I hope so, because transparency is an important ingredient in ensuring that the rules we apply have some bite. It sometimes seems as though we are trying to catch jelly.
The whole debate has brought into question the legal and moral difference between tax evasion and tax avoidance. Companies often rightly defend themselves on grounds of working within the rules, but politicians and civil servants are often caught out by clever manipulation of those rules. That is not illegal but cannot be said to be in the spirit of what was expected.
I have no illusions about having a perfect tax system. Keeping one step ahead is a never-ending task for modern tax authorities. I welcome the Government’s introduction at HMRC of country-by-country tax reporting, which is now up and running, and I agree with the Minister’s summer announcement that those who advise individuals and companies on their tax affairs will be subject to greater accountability for their actions when wrongdoing is exposed.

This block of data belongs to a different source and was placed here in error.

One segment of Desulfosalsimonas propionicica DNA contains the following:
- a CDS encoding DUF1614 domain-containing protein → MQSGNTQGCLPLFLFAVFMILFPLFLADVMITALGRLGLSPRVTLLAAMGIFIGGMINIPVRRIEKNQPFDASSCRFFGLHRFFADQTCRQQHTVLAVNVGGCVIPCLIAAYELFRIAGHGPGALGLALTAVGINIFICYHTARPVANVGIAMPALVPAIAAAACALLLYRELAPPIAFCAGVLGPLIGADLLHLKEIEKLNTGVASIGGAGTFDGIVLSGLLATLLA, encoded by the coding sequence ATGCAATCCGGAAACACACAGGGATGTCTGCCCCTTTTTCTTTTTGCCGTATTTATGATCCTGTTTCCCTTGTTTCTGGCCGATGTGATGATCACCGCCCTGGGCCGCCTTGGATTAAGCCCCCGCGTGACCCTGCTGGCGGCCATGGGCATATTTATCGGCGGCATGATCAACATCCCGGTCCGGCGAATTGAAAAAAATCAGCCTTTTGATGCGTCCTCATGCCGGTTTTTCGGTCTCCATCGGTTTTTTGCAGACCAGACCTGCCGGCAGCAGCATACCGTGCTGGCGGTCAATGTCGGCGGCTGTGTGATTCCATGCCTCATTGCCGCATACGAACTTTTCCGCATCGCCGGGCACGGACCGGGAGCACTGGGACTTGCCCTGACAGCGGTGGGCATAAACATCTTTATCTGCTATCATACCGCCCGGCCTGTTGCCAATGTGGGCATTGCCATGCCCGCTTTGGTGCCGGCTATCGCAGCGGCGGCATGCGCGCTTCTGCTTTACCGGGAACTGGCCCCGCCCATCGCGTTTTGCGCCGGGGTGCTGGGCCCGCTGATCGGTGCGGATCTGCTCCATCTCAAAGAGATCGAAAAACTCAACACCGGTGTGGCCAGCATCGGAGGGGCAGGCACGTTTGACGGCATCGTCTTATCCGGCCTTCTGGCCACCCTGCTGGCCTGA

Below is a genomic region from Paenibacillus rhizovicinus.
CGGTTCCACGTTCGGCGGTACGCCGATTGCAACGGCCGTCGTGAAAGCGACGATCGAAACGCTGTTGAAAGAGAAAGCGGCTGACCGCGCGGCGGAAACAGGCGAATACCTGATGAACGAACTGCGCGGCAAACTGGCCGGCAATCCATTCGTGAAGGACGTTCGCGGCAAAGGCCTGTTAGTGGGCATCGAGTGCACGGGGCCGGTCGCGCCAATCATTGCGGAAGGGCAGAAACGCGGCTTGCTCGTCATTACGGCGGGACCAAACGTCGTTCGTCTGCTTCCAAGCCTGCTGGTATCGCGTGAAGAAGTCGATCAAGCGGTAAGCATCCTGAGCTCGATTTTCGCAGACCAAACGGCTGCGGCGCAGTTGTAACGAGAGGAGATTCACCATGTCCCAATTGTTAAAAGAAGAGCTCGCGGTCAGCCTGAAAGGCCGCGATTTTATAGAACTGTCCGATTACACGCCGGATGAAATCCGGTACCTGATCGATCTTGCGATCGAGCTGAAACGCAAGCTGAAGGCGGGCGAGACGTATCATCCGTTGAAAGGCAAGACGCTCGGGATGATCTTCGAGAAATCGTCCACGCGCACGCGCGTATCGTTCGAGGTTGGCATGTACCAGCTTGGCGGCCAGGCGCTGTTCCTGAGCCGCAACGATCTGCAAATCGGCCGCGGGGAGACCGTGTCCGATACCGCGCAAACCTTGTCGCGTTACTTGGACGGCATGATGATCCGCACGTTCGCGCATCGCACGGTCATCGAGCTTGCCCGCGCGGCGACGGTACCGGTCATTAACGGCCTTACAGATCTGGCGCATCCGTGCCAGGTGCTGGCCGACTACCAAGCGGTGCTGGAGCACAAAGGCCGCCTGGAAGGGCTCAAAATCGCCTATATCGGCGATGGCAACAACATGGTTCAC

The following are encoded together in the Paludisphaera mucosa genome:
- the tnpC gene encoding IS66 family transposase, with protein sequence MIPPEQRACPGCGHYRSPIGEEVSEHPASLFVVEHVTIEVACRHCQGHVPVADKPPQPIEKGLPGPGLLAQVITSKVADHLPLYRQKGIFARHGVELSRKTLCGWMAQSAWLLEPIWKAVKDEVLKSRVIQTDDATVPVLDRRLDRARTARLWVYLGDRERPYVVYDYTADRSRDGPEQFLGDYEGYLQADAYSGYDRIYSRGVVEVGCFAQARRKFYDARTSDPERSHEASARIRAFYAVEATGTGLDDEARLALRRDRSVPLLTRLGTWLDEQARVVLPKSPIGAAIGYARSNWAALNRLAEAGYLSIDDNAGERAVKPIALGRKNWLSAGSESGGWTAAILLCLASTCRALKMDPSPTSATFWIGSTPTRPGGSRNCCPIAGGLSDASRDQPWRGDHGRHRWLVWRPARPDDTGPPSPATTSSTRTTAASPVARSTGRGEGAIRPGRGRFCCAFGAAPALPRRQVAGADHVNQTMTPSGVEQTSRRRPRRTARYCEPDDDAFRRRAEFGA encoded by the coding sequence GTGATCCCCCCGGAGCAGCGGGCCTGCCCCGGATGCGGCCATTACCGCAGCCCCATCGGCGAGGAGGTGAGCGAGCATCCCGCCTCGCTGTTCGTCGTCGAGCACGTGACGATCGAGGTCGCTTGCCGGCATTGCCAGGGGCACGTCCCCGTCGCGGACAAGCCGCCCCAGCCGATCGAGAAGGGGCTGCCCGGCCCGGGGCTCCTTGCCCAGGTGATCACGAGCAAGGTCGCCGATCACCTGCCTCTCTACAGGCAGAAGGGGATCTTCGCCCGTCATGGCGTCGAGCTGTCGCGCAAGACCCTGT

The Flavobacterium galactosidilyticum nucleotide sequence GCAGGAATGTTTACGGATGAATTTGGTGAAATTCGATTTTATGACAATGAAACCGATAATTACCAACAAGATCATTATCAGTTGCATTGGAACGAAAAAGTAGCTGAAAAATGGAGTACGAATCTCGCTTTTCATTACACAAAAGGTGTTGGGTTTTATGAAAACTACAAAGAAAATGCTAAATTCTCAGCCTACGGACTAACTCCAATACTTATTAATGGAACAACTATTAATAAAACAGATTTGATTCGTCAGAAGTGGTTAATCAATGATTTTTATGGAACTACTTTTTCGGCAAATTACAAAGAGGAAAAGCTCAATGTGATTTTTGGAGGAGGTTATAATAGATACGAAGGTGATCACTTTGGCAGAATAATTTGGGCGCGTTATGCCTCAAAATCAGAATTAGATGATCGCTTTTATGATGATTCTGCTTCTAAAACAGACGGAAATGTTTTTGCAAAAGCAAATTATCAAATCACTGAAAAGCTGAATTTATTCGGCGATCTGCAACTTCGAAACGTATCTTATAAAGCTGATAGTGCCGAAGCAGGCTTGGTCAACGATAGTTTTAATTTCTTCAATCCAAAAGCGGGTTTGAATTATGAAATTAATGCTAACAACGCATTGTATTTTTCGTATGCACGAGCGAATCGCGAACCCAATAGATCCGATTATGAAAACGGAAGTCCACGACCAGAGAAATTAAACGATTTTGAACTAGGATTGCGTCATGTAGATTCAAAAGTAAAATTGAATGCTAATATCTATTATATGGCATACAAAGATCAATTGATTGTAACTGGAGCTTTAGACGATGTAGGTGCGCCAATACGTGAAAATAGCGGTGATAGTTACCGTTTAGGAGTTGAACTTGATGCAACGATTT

However, public transparency can make a real difference in ensuring fair taxation and fair play. That is why, with the support of PAC colleagues and cross-party support from across the House, I introduced my ten-minute rule Bill in March to legislate for public country-by-country reporting. The backing I received spurred me on to try to amend the Finance Bill in June, gaining the support of eight parliamentary parties: Labour—I thank Front-Bench spokespeople past and present, including my hon. Friend Rob Marris, for their support—the SNP, the Liberal Democrats, Plaid Cymru, the Social Democratic and Labour party, the Ulster Unionist party, the United Kingdom Independence party, the Green party, Lady Hermon, and a number of Conservative MPs, too. Oxfam, Christian Aid, Save the Children, ActionAid, the ONE campaign and the Catholic Agency for Overseas Development joined our efforts, adding an important and necessary dimension to the argument for public country-by-country reporting.